4% every final quarter?
Goodness, you mean on average or…?
I mean the final quarter every year, calendar year for the last seven years. So, 4% in a quarter, if we get it this year 4% on dividends, there’s 8%, it’s up 1.5% already, touching 10%.
Yeah. My friend, Gerard Minack in America at the moment visiting clients and so I rang him this morning…
Don’t tell me, and he’s bearish?
Well, no. Here’s the thing, he’s changed his mind.
Has he now?
And I said to him, Gerard, are you capitulating like John Spalvins in ’86 and he says you know, you could put it that way, but he thinks he might be wrong because he’s always bearish.
He’s a perma-bear dare I say.
Well, not now.
He’s a nearly perma-bear.
He’s now in your camp, he reckons the market could go for a run.
That’s very interesting because if somebody as fundamentally conservative as Gerard says that…
It’s obviously a counter-indicator because obviously the market’s going to go down now.
Yes folks, as you know we don’t know where the market is going to go but we can report to you what the consensus is and what the thoughts are out there, and what the numbers are too.
Anyway, the reason I raised the Gerard thing is because he is saying that the clients are telling him that instead of taking out downside protection which institutions tend to often do particularly when they’re bearish, they’ll buy put options which gives them downside protection. They’re taking upside protection.
Well, call options that protects them if the market goes up more than they think. So, there’s a growing sense that the market could actually go – because the trouble is that, as we were talking before, that the market from a late ’86 to September ’87 doubled, right? But in ’86 nobody predicted 100% increase in the market, there were predictions of a decline but nobody ever predicts that the market is going to double even when it does.
Yes. Now the thing is he’s talking about Wall Street, right, is he talking about Wall Street?
Well no, the markets.
Yeah, I mean Wall Street, yes…
Because I mean the opposite is if Wall Street falls 4% tomorrow morning forget all this, we’re going to fall 4%, we’re just going to mindlessly follow Wall Street, it always has been so, it’s not going to be any different.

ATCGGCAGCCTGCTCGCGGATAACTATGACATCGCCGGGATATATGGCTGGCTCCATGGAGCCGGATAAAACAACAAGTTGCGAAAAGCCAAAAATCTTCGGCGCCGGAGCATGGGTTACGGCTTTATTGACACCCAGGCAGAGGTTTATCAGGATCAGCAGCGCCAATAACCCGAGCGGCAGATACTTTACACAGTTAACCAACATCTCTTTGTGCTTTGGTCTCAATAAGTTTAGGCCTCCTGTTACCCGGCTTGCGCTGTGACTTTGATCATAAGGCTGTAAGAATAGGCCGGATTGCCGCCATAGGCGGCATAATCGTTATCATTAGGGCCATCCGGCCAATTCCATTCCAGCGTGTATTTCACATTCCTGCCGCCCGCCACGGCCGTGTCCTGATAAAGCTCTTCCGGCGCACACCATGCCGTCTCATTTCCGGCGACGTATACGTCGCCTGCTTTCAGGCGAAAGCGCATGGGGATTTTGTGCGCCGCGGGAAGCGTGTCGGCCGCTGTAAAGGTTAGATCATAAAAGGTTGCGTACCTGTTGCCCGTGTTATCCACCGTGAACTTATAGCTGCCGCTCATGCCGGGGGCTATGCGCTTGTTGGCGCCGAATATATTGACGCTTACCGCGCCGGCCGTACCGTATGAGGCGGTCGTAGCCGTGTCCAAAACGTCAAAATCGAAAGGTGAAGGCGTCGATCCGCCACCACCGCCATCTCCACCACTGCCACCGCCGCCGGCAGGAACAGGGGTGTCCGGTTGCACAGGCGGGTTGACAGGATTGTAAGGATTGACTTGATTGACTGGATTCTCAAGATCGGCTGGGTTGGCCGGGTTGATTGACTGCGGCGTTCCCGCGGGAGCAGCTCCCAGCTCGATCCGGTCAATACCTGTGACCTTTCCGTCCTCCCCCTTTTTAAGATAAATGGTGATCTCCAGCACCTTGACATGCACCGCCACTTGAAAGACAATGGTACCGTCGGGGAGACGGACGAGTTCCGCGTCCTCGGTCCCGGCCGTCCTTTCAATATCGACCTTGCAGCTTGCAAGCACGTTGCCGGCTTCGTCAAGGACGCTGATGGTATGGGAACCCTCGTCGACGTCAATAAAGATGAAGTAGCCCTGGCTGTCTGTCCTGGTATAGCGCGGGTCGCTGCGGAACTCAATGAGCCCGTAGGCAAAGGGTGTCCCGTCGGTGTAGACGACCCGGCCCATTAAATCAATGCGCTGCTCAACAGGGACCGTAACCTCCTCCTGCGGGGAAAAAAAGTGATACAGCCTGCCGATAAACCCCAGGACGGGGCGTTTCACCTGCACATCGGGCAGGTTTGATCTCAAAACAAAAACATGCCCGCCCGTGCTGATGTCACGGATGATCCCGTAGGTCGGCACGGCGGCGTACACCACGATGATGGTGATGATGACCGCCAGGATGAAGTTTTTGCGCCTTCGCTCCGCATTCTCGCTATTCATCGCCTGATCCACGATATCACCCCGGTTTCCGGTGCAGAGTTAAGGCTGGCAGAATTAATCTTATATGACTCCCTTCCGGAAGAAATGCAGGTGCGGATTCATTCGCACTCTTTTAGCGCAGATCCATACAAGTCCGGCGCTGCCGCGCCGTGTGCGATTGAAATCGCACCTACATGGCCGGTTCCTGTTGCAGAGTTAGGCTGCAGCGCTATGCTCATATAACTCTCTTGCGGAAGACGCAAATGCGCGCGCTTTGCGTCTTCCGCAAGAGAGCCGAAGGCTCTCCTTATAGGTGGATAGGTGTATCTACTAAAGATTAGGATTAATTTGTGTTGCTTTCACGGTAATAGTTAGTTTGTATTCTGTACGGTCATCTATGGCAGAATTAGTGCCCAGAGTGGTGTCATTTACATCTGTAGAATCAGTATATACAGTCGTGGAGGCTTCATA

Yeah, that’s right. That’s why when we got up on Tuesday October the 20th 1987 and I was running the Financial Review, and you just joined a few weeks before…
That’s right, I’m looking at the AAP wire service which is our sole link with the wired world.
I know, so I get up on that Tuesday morning and the US market has fallen 20% so I had to sound the fire alarm and get everyone to slide down the pole and come to work.
Yeah, well let’s hope we never see that again, can’t rule it out but point made I suppose very clearly is that there is a sense that the markets are good value in relation to other real estate assets and our market, of course the ASX, it goes without saying is very good value compared to Wall Street for instance. They’ve had 280% increase since the GFC, the bottom of the GFC, and we’ve had 90%.
Just while we’re still on this, because we need to move on.
Yes, we do.
But, just while we’re on this question of value I spoke to Shane Oliver of AMP this morning and the market PE in September 1987 of the Australian market was 15.8 times. Guess what it is now?
It’s exactly 15.8 now.
I was only guessing.
Exactly 15.8, same as it was then.
But, what were you getting for cash then?
That’s the point, exactly.
I bet you were getting more than 2%.
Exactly, you hit the nail on the head, JK, the difference is interest rates.
And the PE should have been much lower then.
The PE should have been much lower then, yes, that’s right.
Then, because of interest rates. Anyway, so the other big story of the week is two bad behaviours.
Crown and Rio.
Yeah, Crown and Rio. We have to talk about Crown first, Crown is the screamer, isn’t it, really.
You’ve been shaking your head more in sorrow than anger.
Well I am not anti-gambling, right, and I won’t say I have no problem with it but I don’t have an issue with it.
I am, I’m anti-gambling.
Interesting. I’m not, I reckon civil liberties – if somebody wants to go down and bet on something let them off. I actually like to bet on horse races now and again, cricket or whatever. I don’t go to the Pokies, I’ve done it now and again. I know anecdotally there’s always been stuff around about bad behaviour in casinos but what Andrew Wilke dropped under parliamentary privilege is spectacular. I mean it really is spectacular. If it’s half true that the gaming regulator was not on the job down there at the casino, that they were rigging their machines – these are allegations, obviously yet to be proven and Crown denies them all, but the stock to a right belt yesterday and that stock is now $11. It was $16 five years ago. Again, I have often thought Crown might be a useful stock. I thought James Packer sold out of Macau at the very worst time and that’s quite obvious because all those Macau stocks have been lifting since the time he sold out. But, if it’s true, if it’s even half-true, it’s possibly the worst scandal we’ve seen and much worse than Commbank, I think. I mean the money laundering is only a part of it, of the allegations.